Since its listing, its share price has been mostly on a downtrend. On April 3, it closed the week at US$2.19, which gives the company a market capitalisation of US$147.8 million.
 
During the period when MOL Global announced the delay in releasing its third quarter numbers, Deutsche Bank informed investors that it would “temporary suspend” coverage of MOL Global stock.
 
Having no research house covering MOL Global puts the company in a challenging position when trying to increase investor awareness.
 
Ganesh said he understands the importance of having more research houses covering MOL Global stock, but believes that the company will need to be patient about it.
 
“We tripped, now we got to climb back up. We need to start performing, so that analysts and investors can start to notice us again,” he declared.
 
He believes that the company is on the right track for growth this year, noting that the losses incurred in 2014 were mainly due to one-off expenses related to its IPO.
 
PayPal of South-East Asia
 
Over the longer-term, Ganesh said that he hopes MOL Global can grow to become the ‘PayPal of South-East Asia.’
 
To achieve this, MOL Global’s various products and offerings – comprising MOLPay, MOLPoints, MOLReloads and others – may eventually be merged into one product, he said.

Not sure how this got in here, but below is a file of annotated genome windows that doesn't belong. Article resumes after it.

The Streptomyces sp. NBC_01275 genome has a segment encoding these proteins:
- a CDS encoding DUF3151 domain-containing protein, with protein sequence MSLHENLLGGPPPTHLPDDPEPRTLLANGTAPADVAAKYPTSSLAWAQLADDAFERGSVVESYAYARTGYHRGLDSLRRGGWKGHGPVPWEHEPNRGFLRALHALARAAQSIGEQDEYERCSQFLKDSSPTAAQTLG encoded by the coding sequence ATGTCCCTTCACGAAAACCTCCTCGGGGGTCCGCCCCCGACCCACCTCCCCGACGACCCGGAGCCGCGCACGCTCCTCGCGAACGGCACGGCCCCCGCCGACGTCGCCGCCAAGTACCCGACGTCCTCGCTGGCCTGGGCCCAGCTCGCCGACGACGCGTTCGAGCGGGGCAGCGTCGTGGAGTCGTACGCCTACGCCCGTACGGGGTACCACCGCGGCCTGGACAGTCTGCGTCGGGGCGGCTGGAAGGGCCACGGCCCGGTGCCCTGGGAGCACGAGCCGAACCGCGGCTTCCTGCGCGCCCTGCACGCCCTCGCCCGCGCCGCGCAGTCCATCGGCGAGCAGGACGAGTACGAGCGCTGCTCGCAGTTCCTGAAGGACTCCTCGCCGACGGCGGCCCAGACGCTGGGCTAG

“We foresee that this product will be the product used for payments across emerging markets, linking banks, credit card payment networks and physical payment channels,” Ganesh said.
 
This PayPal ambition would mean going head-to-head with the tech giant in various market segments.
 
“Where there is a big market, there is a lot of competition. I prefer to be in a big market where there is a lot of competition than being in a small market with no competition,” said Ganesh.
 
As far as gaming in South-East Asia is concerned, Ganesh said that MOL Global has established a strong foothold.
 
“We are the market leader by far, and games are where people are spending money on. So that will be the base for us,” he said.
 
Currently, those without credit cards who want to play online games like World of Warcraft, Dota 2 (Defense of the Ancients) and many others can purchase monthly subscriptions or special items for their games via MOLPoints. Gamers can buy these points using cash at convenient stores.
 
MOL Global also plans to grow its mobile games segment, which was a weak point in its financial performance last year – but which it had been trying to tackle for some time, according to Ganesh.
 
“It’s not that we woke up one day and realised that we needed to have a mobile presence. We have been trying to engage with the different mobile platforms for a couple of years.
 
“We are also in talks to be their physical payment option in South-East Asia,” he said.
 
If these talks are successful, mobile phone users would be able to purchase their mobile apps without having to own a credit card.
 
However Ganesh admitted that these talks may take time. “Central banks across emerging markets, as well as the mobile platform companies, work differently.”
 
Previous Instalment: Ganesh: MOL co-CEO move is for the ‘long haul’